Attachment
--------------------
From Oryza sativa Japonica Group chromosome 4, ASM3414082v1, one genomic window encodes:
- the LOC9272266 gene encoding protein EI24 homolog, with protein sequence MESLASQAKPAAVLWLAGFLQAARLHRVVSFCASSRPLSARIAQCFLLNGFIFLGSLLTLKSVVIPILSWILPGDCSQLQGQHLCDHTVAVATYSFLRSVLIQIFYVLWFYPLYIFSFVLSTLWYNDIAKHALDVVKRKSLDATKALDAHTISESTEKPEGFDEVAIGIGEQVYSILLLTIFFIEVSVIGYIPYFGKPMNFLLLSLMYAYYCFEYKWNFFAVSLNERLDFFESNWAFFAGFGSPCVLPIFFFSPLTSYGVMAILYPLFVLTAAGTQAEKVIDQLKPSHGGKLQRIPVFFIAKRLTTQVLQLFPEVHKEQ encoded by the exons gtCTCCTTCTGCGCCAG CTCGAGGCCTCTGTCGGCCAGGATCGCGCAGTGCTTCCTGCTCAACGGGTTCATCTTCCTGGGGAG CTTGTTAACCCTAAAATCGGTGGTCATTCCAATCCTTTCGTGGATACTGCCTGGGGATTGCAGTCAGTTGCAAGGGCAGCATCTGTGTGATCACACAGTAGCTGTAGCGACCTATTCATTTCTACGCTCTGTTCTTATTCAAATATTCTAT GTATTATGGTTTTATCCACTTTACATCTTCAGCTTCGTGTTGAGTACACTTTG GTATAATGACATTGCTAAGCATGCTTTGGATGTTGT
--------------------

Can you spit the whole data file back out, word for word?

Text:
From Oryza sativa Japonica Group chromosome 4, ASM3414082v1, one genomic window encodes:
- the LOC9272266 gene encoding protein EI24 homolog, with protein sequence MESLASQAKPAAVLWLAGFLQAARLHRVVSFCASSRPLSARIAQCFLLNGFIFLGSLLTLKSVVIPILSWILPGDCSQLQGQHLCDHTVAVATYSFLRSVLIQIFYVLWFYPLYIFSFVLSTLWYNDIAKHALDVVKRKSLDATKALDAHTISESTEKPEGFDEVAIGIGEQVYSILLLTIFFIEVSVIGYIPYFGKPMNFLLLSLMYAYYCFEYKWNFFAVSLNERLDFFESNWAFFAGFGSPCVLPIFFFSPLTSYGVMAILYPLFVLTAAGTQAEKVIDQLKPSHGGKLQRIPVFFIAKRLTTQVLQLFPEVHKEQ encoded by the exons gtCTCCTTCTGCGCCAG CTCGAGGCCTCTGTCGGCCAGGATCGCGCAGTGCTTCCTGCTCAACGGGTTCATCTTCCTGGGGAG CTTGTTAACCCTAAAATCGGTGGTCATTCCAATCCTTTCGTGGATACTGCCTGGGGATTGCAGTCAGTTGCAAGGGCAGCATCTGTGTGATCACACAGTAGCTGTAGCGACCTATTCATTTCTACGCTCTGTTCTTATTCAAATATTCTAT GTATTATGGTTTTATCCACTTTACATCTTCAGCTTCGTGTTGAGTACACTTTG GTATAATGACATTGCTAAGCATGCTTTGGATGTTGT